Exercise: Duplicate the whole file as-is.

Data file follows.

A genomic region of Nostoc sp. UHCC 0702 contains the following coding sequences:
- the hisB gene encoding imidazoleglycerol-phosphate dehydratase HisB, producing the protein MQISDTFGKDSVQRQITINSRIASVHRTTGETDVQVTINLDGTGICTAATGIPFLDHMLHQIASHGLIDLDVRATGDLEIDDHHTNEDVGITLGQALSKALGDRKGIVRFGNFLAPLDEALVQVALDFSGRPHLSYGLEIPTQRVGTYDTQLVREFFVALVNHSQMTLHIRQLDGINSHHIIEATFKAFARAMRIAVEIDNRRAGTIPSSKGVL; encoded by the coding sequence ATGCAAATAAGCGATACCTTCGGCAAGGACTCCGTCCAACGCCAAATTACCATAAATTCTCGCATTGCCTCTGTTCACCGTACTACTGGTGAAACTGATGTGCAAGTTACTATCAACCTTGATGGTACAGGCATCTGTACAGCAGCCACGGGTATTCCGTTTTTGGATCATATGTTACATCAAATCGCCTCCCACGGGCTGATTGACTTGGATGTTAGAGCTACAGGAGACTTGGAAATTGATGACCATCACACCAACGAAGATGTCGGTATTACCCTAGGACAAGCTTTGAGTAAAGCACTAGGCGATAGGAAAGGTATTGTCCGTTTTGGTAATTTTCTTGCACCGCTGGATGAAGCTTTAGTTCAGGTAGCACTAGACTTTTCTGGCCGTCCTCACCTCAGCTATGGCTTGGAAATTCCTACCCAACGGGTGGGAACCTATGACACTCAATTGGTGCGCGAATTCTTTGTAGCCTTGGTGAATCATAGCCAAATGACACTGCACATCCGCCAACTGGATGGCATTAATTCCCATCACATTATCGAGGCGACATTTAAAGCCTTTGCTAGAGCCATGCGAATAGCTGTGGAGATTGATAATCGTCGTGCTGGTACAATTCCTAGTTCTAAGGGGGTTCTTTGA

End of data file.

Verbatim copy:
A genomic region of Nostoc sp. UHCC 0702 contains the following coding sequences:
- the hisB gene encoding imidazoleglycerol-phosphate dehydratase HisB, producing the protein MQISDTFGKDSVQRQITINSRIASVHRTTGETDVQVTINLDGTGICTAATGIPFLDHMLHQIASHGLIDLDVRATGDLEIDDHHTNEDVGITLGQALSKALGDRKGIVRFGNFLAPLDEALVQVALDFSGRPHLSYGLEIPTQRVGTYDTQLVREFFVALVNHSQMTLHIRQLDGINSHHIIEATFKAFARAMRIAVEIDNRRAGTIPSSKGVL; encoded by the coding sequence ATGCAAATAAGCGATACCTTCGGCAAGGACTCCGTCCAACGCCAAATTACCATAAATTCTCGCATTGCCTCTGTTCACCGTACTACTGGTGAAACTGATGTGCAAGTTACTATCAACCTTGATGGTACAGGCATCTGTACAGCAGCCACGGGTATTCCGTTTTTGGATCATATGTTACATCAAATCGCCTCCCACGGGCTGATTGACTTGGATGTTAGAGCTACAGGAGACTTGGAAATTGATGACCATCACACCAACGAAGATGTCGGTATTACCCTAGGACAAGCTTTGAGTAAAGCACTAGGCGATAGGAAAGGTATTGTCCGTTTTGGTAATTTTCTTGCACCGCTGGATGAAGCTTTAGTTCAGGTAGCACTAGACTTTTCTGGCCGTCCTCACCTCAGCTATGGCTTGGAAATTCCTACCCAACGGGTGGGAACCTATGACACTCAATTGGTGCGCGAATTCTTTGTAGCCTTGGTGAATCATAGCCAAATGACACTGCACATCCGCCAACTGGATGGCATTAATTCCCATCACATTATCGAGGCGACATTTAAAGCCTTTGCTAGAGCCATGCGAATAGCTGTGGAGATTGATAATCGTCGTGCTGGTACAATTCCTAGTTCTAAGGGGGTTCTTTGA